But how can I actually tie back this IP address to the exact home address? Does having this IP address help me in any way with this chargeback?
II. Yes, I definitely need to do some research regarding the proper steps I need to take to file police claims/reports against my customer.
I didn't ship this chargeback order with a signature required, but I guess I should have. However, on another note you never really know when an issue like this is going to occur.
But a signature required is so useless; I get deliveries all the time from UPS/FedEx and they always just leave the package outside of my home even if a signature is required...it makes no sense!
III. Did anyone ever win a chargeback by just having an AVS match, and tracking confirmation?
The merchant services rep told me that a tracking confirmation is useless to them, and I would need to have a signature for proof of delivery.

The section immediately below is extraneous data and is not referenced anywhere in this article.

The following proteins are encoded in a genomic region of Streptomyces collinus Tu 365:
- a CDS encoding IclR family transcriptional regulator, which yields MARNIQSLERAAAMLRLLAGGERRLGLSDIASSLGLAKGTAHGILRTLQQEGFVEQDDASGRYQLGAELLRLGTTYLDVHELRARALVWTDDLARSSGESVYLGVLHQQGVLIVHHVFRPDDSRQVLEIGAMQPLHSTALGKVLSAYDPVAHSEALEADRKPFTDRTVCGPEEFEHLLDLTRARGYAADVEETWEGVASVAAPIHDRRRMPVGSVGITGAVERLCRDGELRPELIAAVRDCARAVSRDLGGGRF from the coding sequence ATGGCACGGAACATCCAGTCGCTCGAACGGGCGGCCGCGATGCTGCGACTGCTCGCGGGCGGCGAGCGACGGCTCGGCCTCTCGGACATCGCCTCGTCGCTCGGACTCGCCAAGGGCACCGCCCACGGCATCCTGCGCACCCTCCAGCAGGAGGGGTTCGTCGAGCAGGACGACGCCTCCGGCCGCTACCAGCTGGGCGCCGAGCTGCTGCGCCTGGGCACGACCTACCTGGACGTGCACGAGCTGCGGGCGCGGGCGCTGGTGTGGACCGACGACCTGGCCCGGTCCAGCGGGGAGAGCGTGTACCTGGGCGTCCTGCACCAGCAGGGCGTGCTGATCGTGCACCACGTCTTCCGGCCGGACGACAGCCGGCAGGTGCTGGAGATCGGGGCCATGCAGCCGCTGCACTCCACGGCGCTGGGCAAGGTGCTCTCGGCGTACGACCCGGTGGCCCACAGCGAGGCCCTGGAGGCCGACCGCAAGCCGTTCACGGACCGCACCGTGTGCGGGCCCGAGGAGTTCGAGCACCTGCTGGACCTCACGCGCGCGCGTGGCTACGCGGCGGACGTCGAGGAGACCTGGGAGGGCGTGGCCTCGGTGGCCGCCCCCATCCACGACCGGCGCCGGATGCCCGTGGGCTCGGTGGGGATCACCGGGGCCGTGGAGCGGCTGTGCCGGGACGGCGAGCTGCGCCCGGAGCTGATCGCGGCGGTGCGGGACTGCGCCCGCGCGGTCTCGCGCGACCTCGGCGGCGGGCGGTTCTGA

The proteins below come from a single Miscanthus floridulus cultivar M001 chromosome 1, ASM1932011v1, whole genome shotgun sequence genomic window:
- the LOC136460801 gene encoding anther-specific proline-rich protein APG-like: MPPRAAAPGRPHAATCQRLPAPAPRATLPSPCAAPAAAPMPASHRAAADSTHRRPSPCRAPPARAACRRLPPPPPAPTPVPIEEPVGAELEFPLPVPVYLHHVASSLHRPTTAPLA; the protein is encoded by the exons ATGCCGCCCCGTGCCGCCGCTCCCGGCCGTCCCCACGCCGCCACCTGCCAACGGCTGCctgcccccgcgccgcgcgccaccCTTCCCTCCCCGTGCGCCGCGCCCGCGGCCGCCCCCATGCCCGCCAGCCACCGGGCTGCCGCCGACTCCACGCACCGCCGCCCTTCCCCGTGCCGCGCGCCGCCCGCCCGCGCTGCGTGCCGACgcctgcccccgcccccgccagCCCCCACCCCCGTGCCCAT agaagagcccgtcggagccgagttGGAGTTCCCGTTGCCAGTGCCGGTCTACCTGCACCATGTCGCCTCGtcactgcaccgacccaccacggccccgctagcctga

However I don't 100% believe the rep, I would think a tracking confirmation plus an AVS match should be enough; right?
IV. In the merchant services letter I received the cardholder states that her daughter (the name that is on the order) would never go in her wallet and has ********* syndrome and wouldn't be capable of submitting an order online.
However, I did my research on the ********* syndrome card she's trying to play. And based on my research this syndrome shows no signs of her daughter not being able to submit an order online; she is very capable of doing this even with the syndrome.
The part that annoys me is she never once in the letter says that she asked her daughter if she placed an order; she just assumes that this is not possible. Also, she doesn't mention if her daughter or herself ever received a package from my company.
| 10:57 pm on Jun 9, 2010 (gmt 0)|
|But how can I actually tie back this IP address to the exact home address? Does having this IP address help me in any way with this chargeback? |